In the middle of last week, negotiators in this year’s UN climate summit in Katowice, Poland, were scrambling to agree on guidelines for the Paris Agreement that would ensure global warming is capped at no more than 2 degrees. At the same time, the European Bank for Reconstruction and Development (EBRD), one of the world’s key development banks, adopted a new energy lending strategy that ends its support for coal but keeps the door wide open for gas. Ioana Ciuta of CEE Bankwatch Network takes a closer look.
Ioana Ciuta, Energy coordinator | 18 December 2018
Josué Tanaka, EBRD Managing Director, speaking at COP24. Photo: UNCCC (CC BY-NC-SA 2.0)
Since the EBRD’s new, rather gas-reliant draft energy strategy was published in September this year, the urgency of tackling climate change has once again been underlined by the IPCC. We need to reach net zero greenhouse gas emissions globally by 2050 in order to limit the catastrophic consequences of 1.5°C temperature rise.
In light of this, our hopes were high that the EBRD would significantly strengthen its commitments on fossil fuel lending in the final version.
But reading the adopted version felt like a cold shower: indeed, the EBRD is completely ending any direct support to coal mining and coal-fired electricity generation, but it remains adamant in supporting gas as a transition fuel, falls short of limiting indirect finance to coal and only aligns its climate ambition to the inadequate nationally determined contributions (NDCs) of its countries of operation.
A fixation with gas
Even though the Bank claims that gas “investments will be subject to an economic assessment (which will account for key externalities and apply a shadow price of carbon)”, the fact that it lists Number/volume of investments in upstream gas as one of its performance indicators does not suggest it is serious about minimising its support for the sector.
Yet gas cannot act as a ‘transition fuel’ even to meet the Paris Agreement target of 2.0°C, let alone 1.5°C.
There has been evidence for more than two years now that no more fossil fuel power generation capacity can be built if we are to stay within 2°C climate change. Climate Action Tracker research also showed last year that unabated gas-fired plants are very much unsuited to the targets: the 1.5°C target would require that such plants are completely phased out by 2050.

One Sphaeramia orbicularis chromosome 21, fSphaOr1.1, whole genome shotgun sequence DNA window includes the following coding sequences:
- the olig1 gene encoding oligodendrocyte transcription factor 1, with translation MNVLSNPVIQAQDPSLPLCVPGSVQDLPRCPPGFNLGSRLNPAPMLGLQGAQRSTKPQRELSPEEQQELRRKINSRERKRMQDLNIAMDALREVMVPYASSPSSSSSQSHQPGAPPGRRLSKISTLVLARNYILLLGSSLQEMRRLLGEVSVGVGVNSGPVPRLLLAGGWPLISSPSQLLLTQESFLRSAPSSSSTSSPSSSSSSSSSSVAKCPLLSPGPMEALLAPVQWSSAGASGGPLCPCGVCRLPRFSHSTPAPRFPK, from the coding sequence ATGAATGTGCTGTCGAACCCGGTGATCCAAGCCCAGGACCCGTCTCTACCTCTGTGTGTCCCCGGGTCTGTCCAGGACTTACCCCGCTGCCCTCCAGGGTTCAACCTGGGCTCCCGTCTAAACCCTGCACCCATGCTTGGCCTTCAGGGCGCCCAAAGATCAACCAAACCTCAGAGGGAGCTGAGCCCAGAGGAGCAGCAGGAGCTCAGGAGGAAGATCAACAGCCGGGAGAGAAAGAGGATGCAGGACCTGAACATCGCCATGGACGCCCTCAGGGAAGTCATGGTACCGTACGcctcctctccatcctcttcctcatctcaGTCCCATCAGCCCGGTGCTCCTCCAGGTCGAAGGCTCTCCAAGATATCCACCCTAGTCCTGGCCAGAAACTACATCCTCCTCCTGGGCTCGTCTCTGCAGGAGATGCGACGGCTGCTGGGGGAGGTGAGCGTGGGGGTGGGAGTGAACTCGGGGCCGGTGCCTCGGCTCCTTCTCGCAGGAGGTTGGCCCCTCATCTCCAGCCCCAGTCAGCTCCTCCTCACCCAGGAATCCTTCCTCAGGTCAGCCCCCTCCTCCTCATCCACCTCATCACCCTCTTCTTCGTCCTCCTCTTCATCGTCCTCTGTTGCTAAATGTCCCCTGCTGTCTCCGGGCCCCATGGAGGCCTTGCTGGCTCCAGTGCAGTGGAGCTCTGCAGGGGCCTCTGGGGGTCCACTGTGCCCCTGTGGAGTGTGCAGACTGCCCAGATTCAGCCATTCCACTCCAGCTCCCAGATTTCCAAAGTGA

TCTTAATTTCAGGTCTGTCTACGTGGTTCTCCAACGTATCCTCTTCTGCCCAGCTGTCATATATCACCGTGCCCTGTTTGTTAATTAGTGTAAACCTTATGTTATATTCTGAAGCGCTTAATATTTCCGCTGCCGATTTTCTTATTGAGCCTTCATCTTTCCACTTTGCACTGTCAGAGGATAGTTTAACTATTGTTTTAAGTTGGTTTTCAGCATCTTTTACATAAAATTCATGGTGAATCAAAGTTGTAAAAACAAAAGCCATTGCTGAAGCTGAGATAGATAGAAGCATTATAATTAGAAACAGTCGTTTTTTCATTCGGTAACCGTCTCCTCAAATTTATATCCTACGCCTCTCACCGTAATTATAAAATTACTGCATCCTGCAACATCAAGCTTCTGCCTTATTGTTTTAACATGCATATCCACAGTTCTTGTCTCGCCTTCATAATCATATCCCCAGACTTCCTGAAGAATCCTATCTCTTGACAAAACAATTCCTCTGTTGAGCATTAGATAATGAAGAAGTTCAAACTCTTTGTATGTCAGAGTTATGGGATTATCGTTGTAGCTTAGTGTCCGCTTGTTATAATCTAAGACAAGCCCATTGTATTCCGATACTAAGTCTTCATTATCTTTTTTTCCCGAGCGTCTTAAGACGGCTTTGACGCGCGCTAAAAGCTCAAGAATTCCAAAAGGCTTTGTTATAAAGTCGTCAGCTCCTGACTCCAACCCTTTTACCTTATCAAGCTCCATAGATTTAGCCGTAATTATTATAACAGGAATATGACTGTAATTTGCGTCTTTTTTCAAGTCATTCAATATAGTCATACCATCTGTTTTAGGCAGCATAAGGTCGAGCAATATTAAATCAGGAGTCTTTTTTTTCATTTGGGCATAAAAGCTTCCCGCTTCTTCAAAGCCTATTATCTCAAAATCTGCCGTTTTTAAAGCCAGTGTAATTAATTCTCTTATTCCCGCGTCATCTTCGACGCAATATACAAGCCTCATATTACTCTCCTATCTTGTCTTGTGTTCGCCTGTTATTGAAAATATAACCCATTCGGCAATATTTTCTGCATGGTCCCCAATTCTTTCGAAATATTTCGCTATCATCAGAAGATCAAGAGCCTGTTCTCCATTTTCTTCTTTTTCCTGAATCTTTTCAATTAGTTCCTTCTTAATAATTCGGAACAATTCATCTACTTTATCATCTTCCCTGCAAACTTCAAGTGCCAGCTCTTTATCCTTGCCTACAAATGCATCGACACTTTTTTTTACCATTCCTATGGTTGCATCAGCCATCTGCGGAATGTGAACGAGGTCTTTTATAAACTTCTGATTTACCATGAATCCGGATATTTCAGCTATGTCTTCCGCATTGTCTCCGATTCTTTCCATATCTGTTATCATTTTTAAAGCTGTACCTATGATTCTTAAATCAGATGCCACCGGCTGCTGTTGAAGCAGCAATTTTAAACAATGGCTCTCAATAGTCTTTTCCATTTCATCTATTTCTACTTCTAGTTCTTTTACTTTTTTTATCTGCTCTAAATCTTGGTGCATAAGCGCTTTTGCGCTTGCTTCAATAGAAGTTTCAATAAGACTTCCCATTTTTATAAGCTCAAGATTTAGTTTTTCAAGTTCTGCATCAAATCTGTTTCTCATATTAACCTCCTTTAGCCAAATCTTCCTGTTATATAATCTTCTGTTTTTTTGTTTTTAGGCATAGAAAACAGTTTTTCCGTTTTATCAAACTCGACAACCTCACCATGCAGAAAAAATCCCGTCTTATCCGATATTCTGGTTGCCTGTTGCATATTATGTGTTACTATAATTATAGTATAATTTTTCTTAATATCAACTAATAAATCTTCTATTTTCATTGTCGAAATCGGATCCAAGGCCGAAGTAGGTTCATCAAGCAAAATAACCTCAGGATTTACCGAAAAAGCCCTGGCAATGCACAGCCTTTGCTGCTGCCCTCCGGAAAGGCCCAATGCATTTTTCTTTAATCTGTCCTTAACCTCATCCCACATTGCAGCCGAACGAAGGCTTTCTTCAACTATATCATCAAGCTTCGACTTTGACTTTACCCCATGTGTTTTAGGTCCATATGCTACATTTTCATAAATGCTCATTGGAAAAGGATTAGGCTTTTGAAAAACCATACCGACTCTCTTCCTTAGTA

The EBRD acknowledges that “the sustainability, economic feasibility and energy security implications of individual gas options will be context specific and should be assessed on an individual basis against a variety of criteria”. But in an Annex to the strategy, which zooms into Western Balkans energy scenarios, a coal-to-gas switch is presented as the most cost efficient. And this for a region which hardly has any domestic gas resources and relatively little gas infrastructure. This sounds both expensive and risky, not only climate-damaging.
Decarbonisation plans of fossil dependent companies “encouraged”
One of the issues raised by Bankwatch during consultations has been the need for the EBRD to condition any investments in fossil-fuel-heavy companies on decarbonisation plans. Yes, the new policy encourages companies with significant carbon assets to develop decarbonisation plans. But looking back a few years at what else was “encouraged” does not give great hope. The Kyoto Protocol? Encouraged! During this treaty’s lifetime global greenhouse gas emissions accelerated at close to catastrophic rates.
Failing to require decarbonisation plans means that, for example, Serbian state-owned energy mammoth EPS, will be eligible for EBRD financing for renewable energy projects or grid improvements, while it is building a new 350 MW coal power plant and plans to expand lignite mining until at least 2060. Simply put, to have its cake and eat it too.
NDCs – a disclaimer bigger than the title
Responding to the numerous comments received during the public consultations that nationally determined contributions (NDCs), or governments’ climate action pledges, are not enough to meet the Paris Agreement goals and that the revised energy strategy must follow the latest IPCC findings, the EBRD makes the point that it “does not take a formal position on the adequacy of current NDCs of any of its countries of operation and recognises that the quality and ambition of NDCs varies across countries”.
An example of what this means in reality is the Western Balkan countries. While all of them pledge decreases compared to the baseline year, in reality, because of the fact that massive decreases already took place due to de-industrialisation, most of the countries actually plan to increase their emissions year by year and expand their coal fleet. Only Albania has pledged an NDC that will actually require it to make cuts compared to 2012, while Macedonia has also given recent signs of hope by supporting the High-Ambition Coalition in the international climate negotiations.
A ray of hope
In spite of the disappointment of the EBRD’s energy sector strategy, December 13, 2018, should also be remembered as the day when the milestone of one thousand fossil fuel divestment pledges was reached, totalling nearly USD 8 trillion in value.
In stark contrast to the 100 companies responsible for over 70 percent of the world’s greenhouse gas emissions, it will take the power of millions of us to hold the institutions which support them accountable. The EBRD can be sure that we will keep working hard to make sure it does not use a single cent more to finance fossil fuels and other unsustainable energy.
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